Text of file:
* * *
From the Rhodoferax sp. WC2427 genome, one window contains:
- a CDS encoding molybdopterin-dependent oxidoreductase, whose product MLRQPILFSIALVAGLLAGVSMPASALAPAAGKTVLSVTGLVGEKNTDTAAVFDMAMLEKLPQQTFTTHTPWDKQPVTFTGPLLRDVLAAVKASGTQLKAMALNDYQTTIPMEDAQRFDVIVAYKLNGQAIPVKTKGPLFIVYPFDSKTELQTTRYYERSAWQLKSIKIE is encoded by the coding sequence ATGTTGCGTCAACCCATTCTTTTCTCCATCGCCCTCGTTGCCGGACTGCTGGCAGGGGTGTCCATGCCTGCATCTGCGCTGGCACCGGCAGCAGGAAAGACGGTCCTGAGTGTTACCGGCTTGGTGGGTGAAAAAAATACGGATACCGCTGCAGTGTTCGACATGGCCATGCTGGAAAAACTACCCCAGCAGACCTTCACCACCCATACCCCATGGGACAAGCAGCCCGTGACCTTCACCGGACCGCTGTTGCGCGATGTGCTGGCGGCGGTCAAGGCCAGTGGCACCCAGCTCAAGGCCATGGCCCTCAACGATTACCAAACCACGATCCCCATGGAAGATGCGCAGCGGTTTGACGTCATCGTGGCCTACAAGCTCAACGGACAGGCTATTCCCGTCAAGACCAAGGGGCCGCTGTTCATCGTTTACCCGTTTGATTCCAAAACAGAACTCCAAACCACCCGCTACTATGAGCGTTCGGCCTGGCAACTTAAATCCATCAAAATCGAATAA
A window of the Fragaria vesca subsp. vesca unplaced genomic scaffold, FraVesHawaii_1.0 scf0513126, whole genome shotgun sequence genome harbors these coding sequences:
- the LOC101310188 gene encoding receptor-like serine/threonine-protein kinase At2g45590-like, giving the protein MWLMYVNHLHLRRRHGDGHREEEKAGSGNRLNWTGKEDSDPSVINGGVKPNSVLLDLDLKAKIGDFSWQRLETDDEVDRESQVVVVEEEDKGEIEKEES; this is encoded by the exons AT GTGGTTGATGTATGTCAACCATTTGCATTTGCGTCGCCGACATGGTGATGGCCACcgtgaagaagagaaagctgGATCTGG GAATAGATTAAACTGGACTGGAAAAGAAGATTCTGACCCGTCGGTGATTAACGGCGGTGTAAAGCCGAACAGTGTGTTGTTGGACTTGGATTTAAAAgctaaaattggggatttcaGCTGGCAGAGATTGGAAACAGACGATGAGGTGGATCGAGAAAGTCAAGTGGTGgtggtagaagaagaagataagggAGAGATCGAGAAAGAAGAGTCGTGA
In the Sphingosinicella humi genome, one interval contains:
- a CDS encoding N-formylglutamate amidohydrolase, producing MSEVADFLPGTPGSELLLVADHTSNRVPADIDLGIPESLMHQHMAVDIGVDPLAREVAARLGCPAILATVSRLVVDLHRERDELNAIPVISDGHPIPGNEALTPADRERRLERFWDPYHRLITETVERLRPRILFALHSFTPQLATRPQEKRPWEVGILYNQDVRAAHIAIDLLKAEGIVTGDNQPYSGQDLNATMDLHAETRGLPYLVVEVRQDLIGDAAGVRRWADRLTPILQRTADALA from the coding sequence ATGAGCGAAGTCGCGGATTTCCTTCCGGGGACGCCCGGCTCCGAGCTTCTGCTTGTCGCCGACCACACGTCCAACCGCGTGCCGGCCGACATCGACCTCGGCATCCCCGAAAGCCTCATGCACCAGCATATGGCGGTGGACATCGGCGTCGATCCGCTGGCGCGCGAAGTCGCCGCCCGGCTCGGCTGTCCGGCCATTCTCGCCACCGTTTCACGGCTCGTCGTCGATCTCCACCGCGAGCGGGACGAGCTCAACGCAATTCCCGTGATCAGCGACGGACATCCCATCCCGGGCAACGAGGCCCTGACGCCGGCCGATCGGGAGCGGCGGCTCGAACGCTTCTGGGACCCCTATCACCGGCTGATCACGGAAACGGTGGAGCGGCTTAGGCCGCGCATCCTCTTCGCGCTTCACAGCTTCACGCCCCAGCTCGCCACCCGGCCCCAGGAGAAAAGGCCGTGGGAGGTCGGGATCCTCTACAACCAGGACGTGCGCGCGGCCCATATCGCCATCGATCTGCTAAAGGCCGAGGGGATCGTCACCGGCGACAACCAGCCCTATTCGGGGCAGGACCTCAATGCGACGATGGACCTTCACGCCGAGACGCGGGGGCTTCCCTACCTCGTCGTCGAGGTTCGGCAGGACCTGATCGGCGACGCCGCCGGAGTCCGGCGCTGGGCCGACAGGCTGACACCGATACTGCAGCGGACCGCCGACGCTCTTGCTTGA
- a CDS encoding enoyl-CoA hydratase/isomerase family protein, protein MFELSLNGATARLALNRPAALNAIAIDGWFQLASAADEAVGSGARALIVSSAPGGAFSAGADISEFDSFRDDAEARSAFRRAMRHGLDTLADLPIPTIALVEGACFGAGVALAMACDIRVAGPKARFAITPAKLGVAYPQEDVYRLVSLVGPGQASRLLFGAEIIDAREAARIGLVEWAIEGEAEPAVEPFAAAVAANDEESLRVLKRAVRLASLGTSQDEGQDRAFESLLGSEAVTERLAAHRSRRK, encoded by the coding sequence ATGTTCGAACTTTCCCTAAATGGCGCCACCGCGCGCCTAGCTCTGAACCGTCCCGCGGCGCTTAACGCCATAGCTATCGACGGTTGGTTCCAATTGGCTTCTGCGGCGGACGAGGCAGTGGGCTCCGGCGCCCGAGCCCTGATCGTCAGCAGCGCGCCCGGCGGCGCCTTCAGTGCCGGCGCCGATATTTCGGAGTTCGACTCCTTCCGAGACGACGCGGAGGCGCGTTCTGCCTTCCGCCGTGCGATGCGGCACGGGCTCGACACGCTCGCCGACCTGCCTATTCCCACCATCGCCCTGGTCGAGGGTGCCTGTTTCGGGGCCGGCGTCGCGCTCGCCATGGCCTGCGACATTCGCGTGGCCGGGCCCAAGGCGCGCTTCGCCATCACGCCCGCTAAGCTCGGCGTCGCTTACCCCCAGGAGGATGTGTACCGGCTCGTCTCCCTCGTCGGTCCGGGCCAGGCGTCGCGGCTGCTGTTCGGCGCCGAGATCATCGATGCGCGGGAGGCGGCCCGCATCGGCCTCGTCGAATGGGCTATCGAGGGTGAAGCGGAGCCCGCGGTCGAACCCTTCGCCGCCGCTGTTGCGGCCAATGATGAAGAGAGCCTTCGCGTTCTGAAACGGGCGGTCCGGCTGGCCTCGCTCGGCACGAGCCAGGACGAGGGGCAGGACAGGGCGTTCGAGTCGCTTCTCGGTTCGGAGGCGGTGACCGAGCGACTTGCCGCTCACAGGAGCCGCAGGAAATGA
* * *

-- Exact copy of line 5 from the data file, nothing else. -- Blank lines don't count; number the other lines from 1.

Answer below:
In the Sphingosinicella humi genome, one interval contains: